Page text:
Reporting on a painting's provenance can require a 40-page report, as it did when Lippincott recommended the purchase of a Jean Francois Millet painting for the Getty. Or, it can be a matter of two pages, if the work is more contemporary.

Sometimes, gaps in provenance occur because a seller wishes to remain anonymous, Lippincott said, adding that in such cases, she never meets the seller or hears their name.

"People sell the art I'm interested in because they need money and they don't want the rest of the world to know they need money. That's often true for pictures sold at auction," Lippincott said.

For Tom Smart, director of collections and exhibitions at the Frick Art & Historical Center in Point Breeze, "The ideal provenance traces the ownership right back to the artist's studio. The artist has a painting. They may take it to a dealer who sells it to a collector, who gives it to descendants, who give it to a museum, who de-accessions it and it winds up in a dealer's hands again."

Revising the rules

Bill Bodine, executive director of the Frick, attended the February meeting of the Association of Art Museum Directors, a service organization for the largest art museums in North America.

The organization's new loan guidelines say curators may display archaeological objects that lack a complete provenance, especially if the item is so essential to an exhibition or important in its own right that it should be viewed by the public.

In other words, Bodine said, "They don't go as far as the archaeological community would like them to go. The archaeological community maintains that that wiggle room doesn't do anything to stop the trade of illicit objects."

By exhibiting such art, "Even if there is a gap in its provenance, you increase transparency and make it possible for everybody to see the object and figure out the provenance of the object."

The alternative is worse.

"The worst thing that can happen is that these objects go underground into the art market, and they will never be available for people to make claims against them. Museums are really trying to do the right thing," Bodine said.

He added that museums have been unfairly vilified, especially because so many institutions have spent money to display their collections online during the past two decades.

"The fact that somebody can go to the Web site of a museum and look at the collections and say, 'Oh, there's the [Paul] Gaugin that used to hang in my grandmother's house in Vienna in 1937,' has made it possible for people to make claims," Bodine said.

Museum directors must look more carefully at gifts from donors, too.

In years past, "You did some provenance checking, but basically you were grateful that somebody brought you a painting to add to your collections, if it was appropriate," he said.

Mary Sue Sweeney Price, president of the AAMD, runs The Newark Museum and grew up in Pittsburgh.

"My ability to go to those museums, where I spent every possible Saturday that I could at the Carnegie, at the Frick, was the most extraordinary educational experience," she said. "I would hate to see the role of the American museum diminished because cultural property laws begin to stipulate that all material from a certain country belongs only there.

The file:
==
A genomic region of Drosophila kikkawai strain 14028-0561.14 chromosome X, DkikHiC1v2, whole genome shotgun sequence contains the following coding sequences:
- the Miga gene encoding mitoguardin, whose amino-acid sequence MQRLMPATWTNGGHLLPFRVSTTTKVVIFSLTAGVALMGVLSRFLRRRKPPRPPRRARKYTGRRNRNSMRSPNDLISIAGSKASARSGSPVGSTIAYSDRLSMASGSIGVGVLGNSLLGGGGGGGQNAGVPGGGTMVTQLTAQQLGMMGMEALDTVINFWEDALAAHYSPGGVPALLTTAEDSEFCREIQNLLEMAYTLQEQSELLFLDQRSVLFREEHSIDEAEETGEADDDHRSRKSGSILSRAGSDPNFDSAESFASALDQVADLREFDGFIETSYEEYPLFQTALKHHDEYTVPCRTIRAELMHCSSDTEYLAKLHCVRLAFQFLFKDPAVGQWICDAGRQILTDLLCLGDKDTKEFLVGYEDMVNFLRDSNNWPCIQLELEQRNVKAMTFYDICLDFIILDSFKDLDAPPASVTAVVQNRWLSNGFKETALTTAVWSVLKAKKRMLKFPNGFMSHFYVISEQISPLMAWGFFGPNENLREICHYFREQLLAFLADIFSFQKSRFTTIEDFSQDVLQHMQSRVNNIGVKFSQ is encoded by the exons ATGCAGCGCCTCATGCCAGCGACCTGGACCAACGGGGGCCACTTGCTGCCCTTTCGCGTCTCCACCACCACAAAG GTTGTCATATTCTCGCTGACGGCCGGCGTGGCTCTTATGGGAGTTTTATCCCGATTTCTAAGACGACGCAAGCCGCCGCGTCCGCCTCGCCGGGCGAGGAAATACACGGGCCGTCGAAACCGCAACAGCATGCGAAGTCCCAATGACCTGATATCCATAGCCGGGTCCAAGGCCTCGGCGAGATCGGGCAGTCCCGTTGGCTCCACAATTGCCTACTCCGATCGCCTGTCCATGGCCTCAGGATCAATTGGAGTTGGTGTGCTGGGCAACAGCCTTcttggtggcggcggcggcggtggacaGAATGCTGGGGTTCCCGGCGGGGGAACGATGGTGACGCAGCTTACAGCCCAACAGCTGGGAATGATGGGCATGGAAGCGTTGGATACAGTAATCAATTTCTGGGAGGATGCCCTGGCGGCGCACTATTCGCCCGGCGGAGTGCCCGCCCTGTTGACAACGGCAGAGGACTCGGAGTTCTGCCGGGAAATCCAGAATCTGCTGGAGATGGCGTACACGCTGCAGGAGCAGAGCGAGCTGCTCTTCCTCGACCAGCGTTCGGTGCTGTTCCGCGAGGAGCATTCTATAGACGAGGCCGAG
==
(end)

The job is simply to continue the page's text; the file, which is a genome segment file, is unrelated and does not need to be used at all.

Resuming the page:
"There are many objects in museums around the world that are the results of the grand tour, of war and conquest. That's the history of humanity, frankly."

Ann Sutherland Harris, professor of the history of art and architecture at the University of Pittsburgh, said the current scandal "means that probably far fewer antiquities will be bought and collected. There are still a lot underground in the whole Mediterranean basin. There are a lot of poor people there, and their incentive to dig them out is pretty obvious."

Even if museums no longer buy antiquities, private collectors and dealers will continue using the same rationalization for removing art from its country of origin.

"These objects are often extremely beautiful. They have already been ripped out of the soil. Their context has already been lost," Harris said, adding that collectors and dealers ask themselves, " 'If I don't take care of them, who will?' "

Who should decide

Privately, some museum directors say returning artifacts such as the Elgin Marbles, a frieze housed at the British Museum that once adorned the Parthenon in Greece, makes sense.

But Graham Shearing, a local art dealer who also curates shows at the Mattress Factory and writes art criticism, disagrees.

"Sometimes it's good for things to remain in one country and sometimes it's bad. ... Supposing that when he was in power, Saddam Hussein decided he wanted the great Iraqi treasures from the British Museum. Would you have been happy to send them back to his uncomfortable regime?" asked Shearing, who is from Britain.

Like the British Museum, museums of art in Cleveland and Toledo own antiquities that have come under scrutiny. Between the 1950s and '90s, Cleveland purchased eight works from Ronald Hecht, the art dealer now on trial in Italy. In 1982, Toledo bought an ancient Etruscan vase. The U.S. State Department inquired about that vase in 2001, said museum spokeswoman Holly Taylor, but since then museum leaders have heard nothing more. No charges have been filed against any officials at either of the Ohio museums.

The enhanced role of lawyers in the art market annoys some dealers.

"What is worse is to be saddled with a bunch of fusty old regulations cobbled up by a bunch of lawyers. The issue should be framed by people with a good knowledge of nature, not by lawyers who believe that human nature can be controlled," Shearing said.

Museums, Shearing insisted, "are just as human as human beings. As long as institutions and individuals collect, they are going to exhibit the strengths and weaknesses of collecting. And collecting is here to stay."

Alyssa Cwanger, Post-Gazette
The Carnegie Museum of Art's quest for new pieces often starts with curator of fine arts Louise Lippincott.
Click photo for larger image.

Marylynne Pitz can be reached at mpitz@post-gazette.com or 412-263-1648.